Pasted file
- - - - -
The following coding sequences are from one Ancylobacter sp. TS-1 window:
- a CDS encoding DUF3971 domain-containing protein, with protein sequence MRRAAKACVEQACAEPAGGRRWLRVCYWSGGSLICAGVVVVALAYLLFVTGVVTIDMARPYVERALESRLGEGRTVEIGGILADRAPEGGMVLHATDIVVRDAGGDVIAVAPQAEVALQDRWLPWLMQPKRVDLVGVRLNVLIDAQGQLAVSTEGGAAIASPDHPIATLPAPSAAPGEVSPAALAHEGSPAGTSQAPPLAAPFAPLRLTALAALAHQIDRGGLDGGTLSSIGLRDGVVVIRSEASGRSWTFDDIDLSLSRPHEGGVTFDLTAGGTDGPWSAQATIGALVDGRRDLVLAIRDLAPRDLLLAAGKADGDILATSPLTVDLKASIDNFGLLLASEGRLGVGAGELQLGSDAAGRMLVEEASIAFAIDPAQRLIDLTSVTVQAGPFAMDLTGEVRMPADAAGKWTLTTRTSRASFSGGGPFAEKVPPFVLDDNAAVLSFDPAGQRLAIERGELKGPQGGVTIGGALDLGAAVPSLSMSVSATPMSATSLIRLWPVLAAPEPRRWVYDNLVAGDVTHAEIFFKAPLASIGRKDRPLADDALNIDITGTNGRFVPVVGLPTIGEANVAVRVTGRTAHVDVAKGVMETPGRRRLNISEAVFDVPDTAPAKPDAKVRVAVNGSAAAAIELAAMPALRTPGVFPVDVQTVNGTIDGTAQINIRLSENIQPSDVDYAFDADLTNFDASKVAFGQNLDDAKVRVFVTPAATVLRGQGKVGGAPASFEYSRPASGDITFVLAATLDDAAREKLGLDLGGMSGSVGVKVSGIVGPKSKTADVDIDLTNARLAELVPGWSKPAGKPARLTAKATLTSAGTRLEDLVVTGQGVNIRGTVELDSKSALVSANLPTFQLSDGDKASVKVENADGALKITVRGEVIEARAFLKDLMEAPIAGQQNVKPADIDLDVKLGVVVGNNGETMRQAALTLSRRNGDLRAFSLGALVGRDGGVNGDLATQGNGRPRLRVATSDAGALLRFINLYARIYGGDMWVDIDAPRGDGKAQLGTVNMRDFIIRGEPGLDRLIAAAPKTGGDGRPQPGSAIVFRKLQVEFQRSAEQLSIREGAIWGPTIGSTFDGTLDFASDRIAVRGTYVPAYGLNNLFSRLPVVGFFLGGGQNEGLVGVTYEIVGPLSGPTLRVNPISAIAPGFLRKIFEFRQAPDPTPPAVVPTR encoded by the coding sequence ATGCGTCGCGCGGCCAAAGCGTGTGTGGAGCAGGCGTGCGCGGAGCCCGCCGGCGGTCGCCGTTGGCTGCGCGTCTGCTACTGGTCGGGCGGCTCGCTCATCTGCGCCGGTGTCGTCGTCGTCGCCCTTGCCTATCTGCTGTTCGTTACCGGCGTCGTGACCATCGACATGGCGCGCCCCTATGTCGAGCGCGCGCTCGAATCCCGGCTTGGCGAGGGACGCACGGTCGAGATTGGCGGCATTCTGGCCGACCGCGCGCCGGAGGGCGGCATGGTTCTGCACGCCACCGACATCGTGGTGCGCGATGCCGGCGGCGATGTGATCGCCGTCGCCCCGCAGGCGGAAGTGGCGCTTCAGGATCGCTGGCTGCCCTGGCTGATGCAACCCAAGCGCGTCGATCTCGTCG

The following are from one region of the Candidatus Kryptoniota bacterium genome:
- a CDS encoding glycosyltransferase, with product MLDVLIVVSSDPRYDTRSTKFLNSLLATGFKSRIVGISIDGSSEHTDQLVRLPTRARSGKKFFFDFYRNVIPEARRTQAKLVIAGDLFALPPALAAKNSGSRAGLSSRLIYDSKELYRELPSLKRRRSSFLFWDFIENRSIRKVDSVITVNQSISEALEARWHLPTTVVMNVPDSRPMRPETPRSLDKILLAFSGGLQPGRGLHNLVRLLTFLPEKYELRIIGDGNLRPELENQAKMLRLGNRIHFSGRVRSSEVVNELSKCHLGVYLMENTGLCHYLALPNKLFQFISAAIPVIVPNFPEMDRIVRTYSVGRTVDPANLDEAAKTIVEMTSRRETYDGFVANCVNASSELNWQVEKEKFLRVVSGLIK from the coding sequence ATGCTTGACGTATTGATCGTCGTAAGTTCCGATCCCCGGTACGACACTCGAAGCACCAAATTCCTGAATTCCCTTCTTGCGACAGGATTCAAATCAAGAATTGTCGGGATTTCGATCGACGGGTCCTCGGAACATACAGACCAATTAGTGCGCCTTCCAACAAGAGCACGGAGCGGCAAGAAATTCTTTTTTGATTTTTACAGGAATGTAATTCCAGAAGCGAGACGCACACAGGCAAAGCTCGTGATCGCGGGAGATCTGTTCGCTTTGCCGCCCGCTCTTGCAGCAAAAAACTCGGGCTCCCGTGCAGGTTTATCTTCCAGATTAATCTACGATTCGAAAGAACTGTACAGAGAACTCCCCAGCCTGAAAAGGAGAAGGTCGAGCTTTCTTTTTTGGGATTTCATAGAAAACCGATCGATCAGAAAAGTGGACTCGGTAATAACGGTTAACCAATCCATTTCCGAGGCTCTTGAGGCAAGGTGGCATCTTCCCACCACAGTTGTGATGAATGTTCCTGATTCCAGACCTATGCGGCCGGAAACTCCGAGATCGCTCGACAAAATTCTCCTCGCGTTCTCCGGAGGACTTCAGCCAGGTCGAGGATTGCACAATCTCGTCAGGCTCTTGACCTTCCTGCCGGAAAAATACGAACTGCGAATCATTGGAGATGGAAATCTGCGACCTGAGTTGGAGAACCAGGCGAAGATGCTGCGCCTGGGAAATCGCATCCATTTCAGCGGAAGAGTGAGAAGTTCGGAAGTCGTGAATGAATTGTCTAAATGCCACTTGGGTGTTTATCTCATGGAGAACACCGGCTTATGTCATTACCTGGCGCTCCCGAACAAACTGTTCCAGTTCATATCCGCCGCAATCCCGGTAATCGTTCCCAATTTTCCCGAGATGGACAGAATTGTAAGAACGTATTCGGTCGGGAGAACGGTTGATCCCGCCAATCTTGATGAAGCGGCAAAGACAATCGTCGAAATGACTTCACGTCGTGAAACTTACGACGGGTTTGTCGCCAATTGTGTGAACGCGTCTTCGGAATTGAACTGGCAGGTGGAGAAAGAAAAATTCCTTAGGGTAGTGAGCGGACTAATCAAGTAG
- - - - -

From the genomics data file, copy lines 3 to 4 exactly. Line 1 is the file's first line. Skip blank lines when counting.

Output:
The following are from one region of the Candidatus Kryptoniota bacterium genome:
- a CDS encoding glycosyltransferase, with product MLDVLIVVSSDPRYDTRSTKFLNSLLATGFKSRIVGISIDGSSEHTDQLVRLPTRARSGKKFFFDFYRNVIPEARRTQAKLVIAGDLFALPPALAAKNSGSRAGLSSRLIYDSKELYRELPSLKRRRSSFLFWDFIENRSIRKVDSVITVNQSISEALEARWHLPTTVVMNVPDSRPMRPETPRSLDKILLAFSGGLQPGRGLHNLVRLLTFLPEKYELRIIGDGNLRPELENQAKMLRLGNRIHFSGRVRSSEVVNELSKCHLGVYLMENTGLCHYLALPNKLFQFISAAIPVIVPNFPEMDRIVRTYSVGRTVDPANLDEAAKTIVEMTSRRETYDGFVANCVNASSELNWQVEKEKFLRVVSGLIK from the coding sequence ATGCTTGACGTATTGATCGTCGTAAGTTCCGATCCCCGGTACGACACTCGAAGCACCAAATTCCTGAATTCCCTTCTTGCGACAGGATTCAAATCAAGAATTGTCGGGATTTCGATCGACGGGTCCTCGGAACATACAGACCAATTAGTGCGCCTTCCAACAAGAGCACGGAGCGGCAAGAAATTCTTTTTTGATTTTTACAGGAATGTAATTCCAGAAGCGAGACGCACACAGGCAAAGCTCGTGATCGCGGGAGATCTGTTCGCTTTGCCGCCCGCTCTTGCAGCAAAAAACTCGGGCTCCCGTGCAGGTTTATCTTCCAGATTAATCTACGATTCGAAAGAACTGTACAGAGAACTCCCCAGCCTGAAAAGGAGAAGGTCGAGCTTTCTTTTTTGGGATTTCATAGAAAACCGATCGATCAGAAAAGTGGACTCGGTAATAACGGTTAACCAATCCATTTCCGAGGCTCTTGAGGCAAGGTGGCATCTTCCCACCACAGTTGTGATGAATGTTCCTGATTCCAGACCTATGCGGCCGGAAACTCCGAGATCGCTCGACAAAATTCTCCTCGCGTTCTCCGGAGGACTTCAGCCAGGTCGAGGATTGCACAATCTCGTCAGGCTCTTGACCTTCCTGCCGGAAAAATACGAACTGCGAATCATTGGAGATGGAAATCTGCGACCTGAGTTGGAGAACCAGGCGAAGATGCTGCGCCTGGGAAATCGCATCCATTTCAGCGGAAGAGTGAGAAGTTCGGAAGTCGTGAATGAATTGTCTAAATGCCACTTGGGTGTTTATCTCATGGAGAACACCGGCTTATGTCATTACCTGGCGCTCCCGAACAAACTGTTCCAGTTCATATCCGCCGCAATCCCGGTAATCGTTCCCAATTTTCCCGAGATGGACAGAATTGTAAGAACGTATTCGGTCGGGAGAACGGTTGATCCCGCCAATCTTGATGAAGCGGCAAAGACAATCGTCGAAATGACTTCACGTCGTGAAACTTACGACGGGTTTGTCGCCAATTGTGTGAACGCGTCTTCGGAATTGAACTGGCAGGTGGAGAAAGAAAAATTCCTTAGGGTAGTGAGCGGACTAATCAAGTAG